Send to

Choose Destination
Front Pharmacol. 2019 Sep 10;10:991. doi: 10.3389/fphar.2019.00991. eCollection 2019.

The Efficacy and Safety of Myelophil, an Ethanol Extract Mixture of Astragali Radix and Salviae Radix, for Chronic Fatigue Syndrome: A Randomized Clinical Trial.

Author information

Liver and Immunology Research Center, Oriental Medical Collage of Daejeon University, Daejeon, South Korea.
Department of Internal Medicine, Daejeon St. Mary's Hospital of Catholic University, Daejeon, South Korea.
Department of Health Service Management, Daejeon University, Daejeon, South Korea.


Background: There is a strong demand for therapeutics to treat chronic fatigue syndrome (CFS), although there are limitations. Myelophil, which is a combination of extracts from Astragali Radix and Salviae Miltiorrhizae Radix, has been clinically used to treat fatigue-related disorders in South Korea. We conducted a randomized controlled clinical trial of Myelophil in patients with CFS and evaluated its efficacy and safety in two hospitals. Methods: We enrolled 98 participants (M: 38, F: 60) with CFS in a phase 2 trial of oral Myelophil (2 g daily) or placebo for 12 weeks. The primary end point was a change in the Chalder fatigue scale, as scored by a numeric rating scale (NRS). The secondary end points included changes in the visual analogue scale, fatigue severity scale (FSS), and 36-item short-form health survey (SF-36). Biomarkers of oxidative stress and cytokines were evaluated by blood tests. Results: Ninety-seven participants (48 in the Myelophil group and 49 in the placebo group) completed the trial. An analysis of all participants showed that Myelophil slightly improved fatigue symptoms compared with those of the placebo, but this effect was not statistically significant (p > 0.05 for the NRS, VAS, FSS, and SF-36). By contrast, an analysis of the subpopulation (53 participants, M: 24, F: 29) with severe symptoms (≥63, median NRS value of total participants) showed a statistically significant improvement in fatigue symptoms in the Myelophil group compared with the placebo (p < 0.05 for NRS, FSS, and SF-36). There were no significant changes in the biomarkers for oxidative stress and cytokines before or after the treatment. No Myelophil-related adverse response was observed during the trial. Conclusion: These results support the hypothesis that Myelophil can be a therapeutic candidate to manage CFS and provide the rationale for its progression to a phase 3 clinical trial. Clinical Trial Registration:, identifier KCT0002317.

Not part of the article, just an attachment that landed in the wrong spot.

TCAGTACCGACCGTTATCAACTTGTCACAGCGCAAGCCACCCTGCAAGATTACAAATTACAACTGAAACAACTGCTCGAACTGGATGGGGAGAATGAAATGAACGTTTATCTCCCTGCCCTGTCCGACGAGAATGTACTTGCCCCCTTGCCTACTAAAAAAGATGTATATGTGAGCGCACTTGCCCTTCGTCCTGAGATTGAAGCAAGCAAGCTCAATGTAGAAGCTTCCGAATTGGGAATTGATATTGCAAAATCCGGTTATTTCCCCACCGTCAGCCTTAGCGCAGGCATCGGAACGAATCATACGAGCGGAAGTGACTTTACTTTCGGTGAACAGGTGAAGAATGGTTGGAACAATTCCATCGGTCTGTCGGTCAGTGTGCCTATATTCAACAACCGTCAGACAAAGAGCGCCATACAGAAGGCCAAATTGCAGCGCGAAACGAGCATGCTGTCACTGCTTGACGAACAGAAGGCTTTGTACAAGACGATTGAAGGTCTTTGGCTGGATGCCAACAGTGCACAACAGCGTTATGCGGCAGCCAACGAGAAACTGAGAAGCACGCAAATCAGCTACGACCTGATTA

Astragali Radix; Myelophil; Salviae Mitiorrhizae Radix; chronic fatigue syndrome; clinical trial; systemic exertion intolerance disease

Supplemental Content

Full text links

Icon for Frontiers Media SA Icon for PubMed Central
Loading ...
Support Center